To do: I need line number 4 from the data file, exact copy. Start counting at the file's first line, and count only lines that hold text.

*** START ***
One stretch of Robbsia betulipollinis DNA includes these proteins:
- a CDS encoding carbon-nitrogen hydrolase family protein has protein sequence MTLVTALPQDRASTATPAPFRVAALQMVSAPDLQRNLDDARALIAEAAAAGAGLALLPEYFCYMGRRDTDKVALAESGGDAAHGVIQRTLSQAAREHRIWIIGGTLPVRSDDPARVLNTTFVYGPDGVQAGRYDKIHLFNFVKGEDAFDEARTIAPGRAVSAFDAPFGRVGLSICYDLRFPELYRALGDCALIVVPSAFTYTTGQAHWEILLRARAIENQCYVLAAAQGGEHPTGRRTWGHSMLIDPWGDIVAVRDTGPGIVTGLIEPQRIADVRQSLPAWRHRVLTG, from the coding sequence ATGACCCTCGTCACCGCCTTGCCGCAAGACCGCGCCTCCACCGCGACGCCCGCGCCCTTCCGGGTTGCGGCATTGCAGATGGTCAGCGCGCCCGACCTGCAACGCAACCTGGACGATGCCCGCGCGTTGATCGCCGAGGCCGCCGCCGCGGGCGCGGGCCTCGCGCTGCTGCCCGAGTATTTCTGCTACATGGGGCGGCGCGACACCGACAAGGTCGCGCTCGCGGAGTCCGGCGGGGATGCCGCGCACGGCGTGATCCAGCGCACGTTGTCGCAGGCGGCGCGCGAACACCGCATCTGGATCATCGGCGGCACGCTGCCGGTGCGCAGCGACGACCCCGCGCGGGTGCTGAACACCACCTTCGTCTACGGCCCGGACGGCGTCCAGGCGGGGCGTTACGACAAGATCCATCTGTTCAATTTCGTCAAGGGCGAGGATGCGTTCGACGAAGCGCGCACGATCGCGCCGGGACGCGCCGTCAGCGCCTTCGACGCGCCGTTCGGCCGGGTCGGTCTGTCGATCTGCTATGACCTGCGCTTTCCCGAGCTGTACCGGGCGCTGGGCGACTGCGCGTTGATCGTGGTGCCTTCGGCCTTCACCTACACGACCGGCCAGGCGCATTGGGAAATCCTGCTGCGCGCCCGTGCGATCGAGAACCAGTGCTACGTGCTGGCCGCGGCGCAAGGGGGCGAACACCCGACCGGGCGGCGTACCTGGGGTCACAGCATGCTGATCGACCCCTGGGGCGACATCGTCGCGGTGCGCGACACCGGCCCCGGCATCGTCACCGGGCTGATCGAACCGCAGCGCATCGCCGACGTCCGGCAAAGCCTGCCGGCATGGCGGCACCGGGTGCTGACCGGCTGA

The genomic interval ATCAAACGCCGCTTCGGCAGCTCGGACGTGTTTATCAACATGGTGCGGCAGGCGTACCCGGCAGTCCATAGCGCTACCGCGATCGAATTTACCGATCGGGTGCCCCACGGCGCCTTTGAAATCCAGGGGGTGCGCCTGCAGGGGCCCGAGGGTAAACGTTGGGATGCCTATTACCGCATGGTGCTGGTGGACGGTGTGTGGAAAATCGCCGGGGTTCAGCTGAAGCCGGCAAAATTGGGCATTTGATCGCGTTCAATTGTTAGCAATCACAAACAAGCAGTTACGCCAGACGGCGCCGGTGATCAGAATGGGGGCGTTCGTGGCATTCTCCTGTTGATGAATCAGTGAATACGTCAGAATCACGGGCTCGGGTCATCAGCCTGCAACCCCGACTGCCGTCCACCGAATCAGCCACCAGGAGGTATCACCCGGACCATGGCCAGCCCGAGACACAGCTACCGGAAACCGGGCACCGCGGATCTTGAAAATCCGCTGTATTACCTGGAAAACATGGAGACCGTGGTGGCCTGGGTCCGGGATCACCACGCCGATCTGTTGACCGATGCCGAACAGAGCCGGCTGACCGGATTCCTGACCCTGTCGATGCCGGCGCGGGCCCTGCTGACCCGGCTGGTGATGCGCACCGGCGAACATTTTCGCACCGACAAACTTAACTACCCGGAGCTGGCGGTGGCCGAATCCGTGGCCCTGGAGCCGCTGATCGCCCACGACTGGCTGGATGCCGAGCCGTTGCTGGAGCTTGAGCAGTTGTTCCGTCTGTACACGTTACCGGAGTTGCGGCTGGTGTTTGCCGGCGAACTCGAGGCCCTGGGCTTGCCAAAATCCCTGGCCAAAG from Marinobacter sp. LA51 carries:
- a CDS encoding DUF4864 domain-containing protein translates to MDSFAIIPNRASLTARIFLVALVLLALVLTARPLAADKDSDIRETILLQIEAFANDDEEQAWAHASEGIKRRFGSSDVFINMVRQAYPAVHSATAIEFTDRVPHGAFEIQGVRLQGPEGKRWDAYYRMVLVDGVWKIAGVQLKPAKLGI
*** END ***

- a CDS encoding DUF4864 domain-containing protein translates to MDSFAIIPNRASLTARIFLVALVLLALVLTARPLAADKDSDIRETILLQIEAFANDDEEQAWAHASEGIKRRFGSSDVFINMVRQAYPAVHSATAIEFTDRVPHGAFEIQGVRLQGPEGKRWDAYYRMVLVDGVWKIAGVQLKPAKLGI